There are many considerations a justice agency should address in setting up an undercover investigative computer. This computer will, after all, contain sensitive documentation that at some point will become real evidence to be used in court proceedings. Continuity and preservation of evidence will come into play every time defense counsel feels there has been a breach. With this in mind, agencies also must create a machine that is not only legally secure but also operationally protected from hackers. It is also imperative that investigators have as many of the tools they may need to conduct the wide array of investigations they will be called upon to perform.
As with the rapidly changing face of technology and the criminals who use it, the configuration of a computer such as the one described here will also change with time. This list is by no means exhaustive and will be updated at regular intervals as required.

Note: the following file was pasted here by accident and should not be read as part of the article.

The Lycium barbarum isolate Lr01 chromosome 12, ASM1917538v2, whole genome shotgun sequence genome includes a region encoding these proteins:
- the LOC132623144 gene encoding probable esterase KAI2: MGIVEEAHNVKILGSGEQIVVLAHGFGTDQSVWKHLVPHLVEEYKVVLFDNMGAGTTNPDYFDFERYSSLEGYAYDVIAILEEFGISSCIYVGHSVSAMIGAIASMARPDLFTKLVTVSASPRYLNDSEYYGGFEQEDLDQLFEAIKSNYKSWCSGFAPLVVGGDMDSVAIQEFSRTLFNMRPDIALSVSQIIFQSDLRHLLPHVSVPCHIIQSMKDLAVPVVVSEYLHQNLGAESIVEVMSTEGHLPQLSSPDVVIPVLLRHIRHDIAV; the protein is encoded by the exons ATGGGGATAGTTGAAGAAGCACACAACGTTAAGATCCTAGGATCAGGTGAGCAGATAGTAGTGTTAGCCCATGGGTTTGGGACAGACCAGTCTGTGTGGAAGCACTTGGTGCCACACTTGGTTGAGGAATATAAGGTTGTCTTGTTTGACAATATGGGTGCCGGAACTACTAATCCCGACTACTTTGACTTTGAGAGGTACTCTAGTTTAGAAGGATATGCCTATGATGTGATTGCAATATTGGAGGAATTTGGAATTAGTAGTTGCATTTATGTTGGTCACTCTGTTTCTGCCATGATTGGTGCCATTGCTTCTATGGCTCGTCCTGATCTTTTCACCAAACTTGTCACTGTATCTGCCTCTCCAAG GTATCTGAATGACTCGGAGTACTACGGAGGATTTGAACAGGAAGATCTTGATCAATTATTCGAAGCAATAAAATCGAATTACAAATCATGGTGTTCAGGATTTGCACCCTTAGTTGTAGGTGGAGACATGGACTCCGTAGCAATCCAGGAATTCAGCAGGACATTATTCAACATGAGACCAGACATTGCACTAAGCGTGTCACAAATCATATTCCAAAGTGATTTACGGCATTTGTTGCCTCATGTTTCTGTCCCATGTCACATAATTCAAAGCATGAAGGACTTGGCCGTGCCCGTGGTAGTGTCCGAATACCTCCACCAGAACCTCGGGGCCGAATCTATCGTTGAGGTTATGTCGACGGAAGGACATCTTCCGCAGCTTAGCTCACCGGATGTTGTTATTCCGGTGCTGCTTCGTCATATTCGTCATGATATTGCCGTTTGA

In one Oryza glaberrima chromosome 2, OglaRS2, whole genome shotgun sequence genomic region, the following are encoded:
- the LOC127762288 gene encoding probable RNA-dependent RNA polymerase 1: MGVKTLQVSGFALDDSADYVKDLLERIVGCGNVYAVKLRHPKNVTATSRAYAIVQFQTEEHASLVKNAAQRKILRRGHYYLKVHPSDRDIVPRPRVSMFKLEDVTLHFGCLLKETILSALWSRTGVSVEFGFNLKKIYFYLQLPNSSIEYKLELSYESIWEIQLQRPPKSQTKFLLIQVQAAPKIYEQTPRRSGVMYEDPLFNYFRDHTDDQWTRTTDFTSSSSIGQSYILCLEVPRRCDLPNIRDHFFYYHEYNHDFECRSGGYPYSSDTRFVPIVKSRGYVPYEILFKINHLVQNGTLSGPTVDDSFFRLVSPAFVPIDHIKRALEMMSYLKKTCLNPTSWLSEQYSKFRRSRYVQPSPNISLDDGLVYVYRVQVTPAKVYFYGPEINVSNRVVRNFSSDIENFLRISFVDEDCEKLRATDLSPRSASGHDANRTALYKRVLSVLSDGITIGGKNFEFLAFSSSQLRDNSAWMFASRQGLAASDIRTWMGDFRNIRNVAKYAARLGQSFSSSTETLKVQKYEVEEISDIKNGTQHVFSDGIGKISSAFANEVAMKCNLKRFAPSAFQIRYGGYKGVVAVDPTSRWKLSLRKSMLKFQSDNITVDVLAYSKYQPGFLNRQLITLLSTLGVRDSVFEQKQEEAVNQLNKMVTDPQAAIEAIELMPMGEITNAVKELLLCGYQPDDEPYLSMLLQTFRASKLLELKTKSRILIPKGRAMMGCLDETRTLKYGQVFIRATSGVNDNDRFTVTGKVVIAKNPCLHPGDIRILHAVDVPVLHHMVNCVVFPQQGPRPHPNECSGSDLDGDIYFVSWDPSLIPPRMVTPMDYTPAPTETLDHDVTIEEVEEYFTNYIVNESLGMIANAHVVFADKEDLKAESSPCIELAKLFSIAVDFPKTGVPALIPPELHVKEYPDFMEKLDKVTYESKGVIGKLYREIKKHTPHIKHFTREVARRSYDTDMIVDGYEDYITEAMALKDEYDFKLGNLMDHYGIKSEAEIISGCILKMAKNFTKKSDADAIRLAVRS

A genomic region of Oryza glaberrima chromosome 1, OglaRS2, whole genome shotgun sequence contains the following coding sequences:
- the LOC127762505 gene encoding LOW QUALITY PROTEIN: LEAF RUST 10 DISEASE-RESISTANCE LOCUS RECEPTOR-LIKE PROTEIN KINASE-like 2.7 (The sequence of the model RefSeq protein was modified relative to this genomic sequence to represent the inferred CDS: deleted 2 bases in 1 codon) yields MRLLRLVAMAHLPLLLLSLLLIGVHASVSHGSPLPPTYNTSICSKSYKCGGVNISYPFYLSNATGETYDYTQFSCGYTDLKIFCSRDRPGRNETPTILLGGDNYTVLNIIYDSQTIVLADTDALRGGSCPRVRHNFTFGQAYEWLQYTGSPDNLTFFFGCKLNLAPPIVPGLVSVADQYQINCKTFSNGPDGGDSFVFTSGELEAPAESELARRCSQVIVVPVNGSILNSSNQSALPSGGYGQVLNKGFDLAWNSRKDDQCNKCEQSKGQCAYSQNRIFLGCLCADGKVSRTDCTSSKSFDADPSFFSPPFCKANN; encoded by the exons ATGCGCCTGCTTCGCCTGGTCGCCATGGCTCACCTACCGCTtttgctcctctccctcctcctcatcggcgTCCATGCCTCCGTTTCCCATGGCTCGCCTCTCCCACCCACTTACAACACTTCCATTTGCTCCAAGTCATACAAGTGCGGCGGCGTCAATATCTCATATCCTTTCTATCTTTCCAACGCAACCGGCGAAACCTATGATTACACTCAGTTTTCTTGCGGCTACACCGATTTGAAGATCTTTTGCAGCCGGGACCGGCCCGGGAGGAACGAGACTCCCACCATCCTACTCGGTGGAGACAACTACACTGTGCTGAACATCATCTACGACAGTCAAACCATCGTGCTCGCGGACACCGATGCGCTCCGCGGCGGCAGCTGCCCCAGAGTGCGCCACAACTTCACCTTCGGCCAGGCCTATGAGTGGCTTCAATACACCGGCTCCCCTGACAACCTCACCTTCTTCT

- The computer must be standalone and must not be networked with another computer in any way. In and of itself, this network issue can raise considerable discussion among investigators. However, the fewer people who have contact with the potential evidence on the undercover hard drive, the better. This leaves fewer “smoke and mirror” arguments from defense attorneys.
- The computer should have removable drive-trays. This permits the investigator to remove and lock up a particular drive when it is not in use. This also permits other investigators to utilize the computer using their own drives.
- Online investigators should work in an office that is not open to pedestrian traffic from coworkers or visitors. This type of work can be very demanding, requiring concentration and minimal distractions.
With respect to the computer configuration, there are many schools of thought, but no “hard and fast” rules.